Normal or systemic markets?
In “The Crucible” Arthur Miller wrote “until an hour before the Devil fell, God thought him beautiful in Heaven”. Granted, equity markets have not exactly suffered Lucifer-like de-ratings lately. Nonetheless, the price action in stock markets around the world is looking less and less healthy by the day. Let us explain: when examining the performance of a given index over a very long period of time, one typically finds that, like most things in life, the distribution of daily returns starts to form a bell-shaped curve. If an equity index has a volatility of 16%, then we generally find that the daily returns fall between -1% and +1% for roughly two thirds of the time. For the remaining one third of the time. These patterns matter tremendously for investors. In a ‘normal’ equity environment, individual equities will be driven by a multitude of idiosyncratic risks. For example, Exxon’s share price will be propelled by changes in the oil price, Goldman Sachs by changes in the yield curve, Amazon by its uncanny ability not to turn a profit, and so on. However, move to the tails and, all of sudden, this dispersion in stock price performance disappears. Instead correlations go through the roof as individual stocks increasingly get driven by a single common factor.
As mentioned in a recent comment on “The Rise in Volatility”, an increasing number of markets have now moved out of the comfortable centre of this Gaussian curve and into the more troubling ‘red zones’ (China, the Philippines and the Czech Republic are the only equity markets still signalling that conditions are ‘normal’ on the behavioral finance grids). So what lies behind this rapid deterioration in the behaviour of global equity markets? Unfortunately, at this stage, it is hard to pinpoint one culprit, but possibilities include: - The obvious fact that we have moved from a bearish to a bullish US dollar trend. Given the existing stock of US dollar borrowing out there, every move higher in the US dollar must trigger some margin calls somewhere (just imagine the poor Russian oligarch who used his ruble assets to borrow US dollars in order to buy up trophy assets around the world). - The accelerating downtrend in commodities, especially in energy prices, which could be either the result of increased supply or the simple fact that China has, over the past year, managed to transform itself from a ‘price-taker’ into a ‘pricesetter’. Of course, the drop in energy prices is positive in that it will increase disposable incomes across Europe and Asia. But the more immediate impact might be that Middle Eastern and Norwegian sovereign wealth funds, or Russian oligarchs, have less capital to recycle into (mostly European) asset markets. - The growing nervousness about central bank activity. A few weeks ago, the overwhelming perception was that although the US Federal Reserve would soon stop injecting liquidity into the system, the baton would be picked up by the European Central Bank which would expand its balance sheet for as far as the eye could see. However, the ECB has lived up to its reputation of always being a day late and a euro short, and as a result the market’s perception of the ECB has now changed. The days when the ECB got given the benefit of the doubt are behind us. Instead, each ECB announcement is now followed by a sell-off in risk assets rather than a rally. This pattern of the market acting like a spoilt child denied more candies by its central bank nanny is increasingly prevalent not just in Europe but also in Japan (where the Nikkei sold off after Bank of Japan governor Haruhiko Kuroda’s latest speech) and now in the US as well (the S&P 500 initially rallied on ‘dovish’ Fed minutes, then sold off when investors decided the minutes weren’t so ‘dovish’ after all). - The weak global growth data. European and Japanese growth have massively disappointed, China’s growth rate is now firmly embarked on a structural downtrend, and commodity producers (Argentina, Brazil, Australia, South Africa and Russia) are facing a number of disappointing quarters. With a third of S&P 500 earnings coming from abroad, it makes sense for equity markets in the US and elsewhere to react negatively to the strong US dollar and weak global growth news that keeps piling up. More alarming for equity markets might be the question of what policymakers around the world do next to combat this weakness. In China, the answer is simple: embrace financial sector deregulation... but can this be achieved if Hong Kong grinds itself to a political stand-still? In Europe, the solution is to embrace quantitative easing... but how much will that really help? In Japan, the answer must be to continue to devalue the yen... even at the cost of killing the domestic consumer. In short, global growth is weak and possibly getting weaker, but the next policy moves are neither obvious nor easy.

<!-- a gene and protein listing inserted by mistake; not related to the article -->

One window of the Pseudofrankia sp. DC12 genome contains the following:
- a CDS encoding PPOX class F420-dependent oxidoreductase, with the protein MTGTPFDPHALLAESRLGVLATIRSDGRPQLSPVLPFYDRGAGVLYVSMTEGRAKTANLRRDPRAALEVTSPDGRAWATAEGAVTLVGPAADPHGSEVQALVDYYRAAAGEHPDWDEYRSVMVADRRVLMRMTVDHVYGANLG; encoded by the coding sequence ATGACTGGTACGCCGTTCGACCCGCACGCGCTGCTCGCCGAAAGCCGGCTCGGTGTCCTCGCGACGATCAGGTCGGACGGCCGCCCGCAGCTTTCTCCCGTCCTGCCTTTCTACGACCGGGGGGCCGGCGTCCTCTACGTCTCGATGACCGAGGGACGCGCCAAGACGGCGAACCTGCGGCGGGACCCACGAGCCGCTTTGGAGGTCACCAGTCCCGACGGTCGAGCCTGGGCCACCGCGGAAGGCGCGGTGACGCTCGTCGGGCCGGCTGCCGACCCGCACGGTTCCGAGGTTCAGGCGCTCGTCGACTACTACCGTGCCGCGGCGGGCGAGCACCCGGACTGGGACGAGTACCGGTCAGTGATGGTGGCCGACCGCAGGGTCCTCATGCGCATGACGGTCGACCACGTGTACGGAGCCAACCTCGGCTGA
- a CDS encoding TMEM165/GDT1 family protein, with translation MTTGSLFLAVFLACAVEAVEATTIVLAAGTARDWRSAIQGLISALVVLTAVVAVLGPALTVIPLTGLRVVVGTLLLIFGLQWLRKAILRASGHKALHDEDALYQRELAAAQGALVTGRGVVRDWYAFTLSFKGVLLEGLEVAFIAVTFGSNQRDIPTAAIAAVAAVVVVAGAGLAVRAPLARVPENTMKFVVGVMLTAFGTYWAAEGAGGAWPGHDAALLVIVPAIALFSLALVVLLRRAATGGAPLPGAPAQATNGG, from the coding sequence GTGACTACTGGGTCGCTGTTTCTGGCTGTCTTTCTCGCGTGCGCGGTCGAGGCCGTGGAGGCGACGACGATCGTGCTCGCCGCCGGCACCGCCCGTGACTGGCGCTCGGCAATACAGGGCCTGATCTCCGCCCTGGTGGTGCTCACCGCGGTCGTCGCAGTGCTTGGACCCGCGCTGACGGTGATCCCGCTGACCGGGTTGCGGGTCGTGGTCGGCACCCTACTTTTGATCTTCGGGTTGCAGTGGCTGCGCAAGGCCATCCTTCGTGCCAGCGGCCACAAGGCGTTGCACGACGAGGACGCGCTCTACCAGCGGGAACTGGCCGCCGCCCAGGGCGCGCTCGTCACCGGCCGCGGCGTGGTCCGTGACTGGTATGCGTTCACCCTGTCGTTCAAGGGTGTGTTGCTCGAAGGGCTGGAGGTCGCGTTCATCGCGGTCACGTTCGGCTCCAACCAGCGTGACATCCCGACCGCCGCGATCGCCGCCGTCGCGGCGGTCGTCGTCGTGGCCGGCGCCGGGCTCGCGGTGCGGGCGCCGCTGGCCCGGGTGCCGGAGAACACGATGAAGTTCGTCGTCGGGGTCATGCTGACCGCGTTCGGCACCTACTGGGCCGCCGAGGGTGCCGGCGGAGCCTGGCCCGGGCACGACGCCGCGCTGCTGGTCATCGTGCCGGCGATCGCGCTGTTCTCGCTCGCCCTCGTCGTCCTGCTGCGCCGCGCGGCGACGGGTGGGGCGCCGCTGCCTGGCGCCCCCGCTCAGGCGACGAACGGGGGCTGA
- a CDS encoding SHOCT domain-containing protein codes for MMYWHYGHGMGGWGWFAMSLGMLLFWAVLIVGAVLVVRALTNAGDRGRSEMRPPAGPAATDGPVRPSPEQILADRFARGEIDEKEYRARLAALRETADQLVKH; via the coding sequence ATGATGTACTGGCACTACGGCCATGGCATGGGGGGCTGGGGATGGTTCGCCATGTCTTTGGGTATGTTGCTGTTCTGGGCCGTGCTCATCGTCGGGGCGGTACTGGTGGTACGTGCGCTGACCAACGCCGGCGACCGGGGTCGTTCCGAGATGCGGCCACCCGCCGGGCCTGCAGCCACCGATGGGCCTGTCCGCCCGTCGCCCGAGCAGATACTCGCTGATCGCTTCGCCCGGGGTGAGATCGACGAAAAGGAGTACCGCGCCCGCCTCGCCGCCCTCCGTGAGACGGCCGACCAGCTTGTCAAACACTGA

The rise in volatility and the behavioral drift towards the ‘red zone’ in most global equity markets could be the result of any, or even all, of the factors above. For now, it is enough to say that we are in a much more challenging environment-one in which deploying capital into risk assets only makes sense if either the given assets’ valuation or momentum are strong enough to justify embracing markets that are increasingly becoming systemic. We tend to believe that the combination of attractive valuations, decent momentum, and markets still acting ‘normally’ can be found today in Chinese equities. But otherwise, we have to acknowledge that there are fewer and fewer places where we can find a positive environment for taking risk.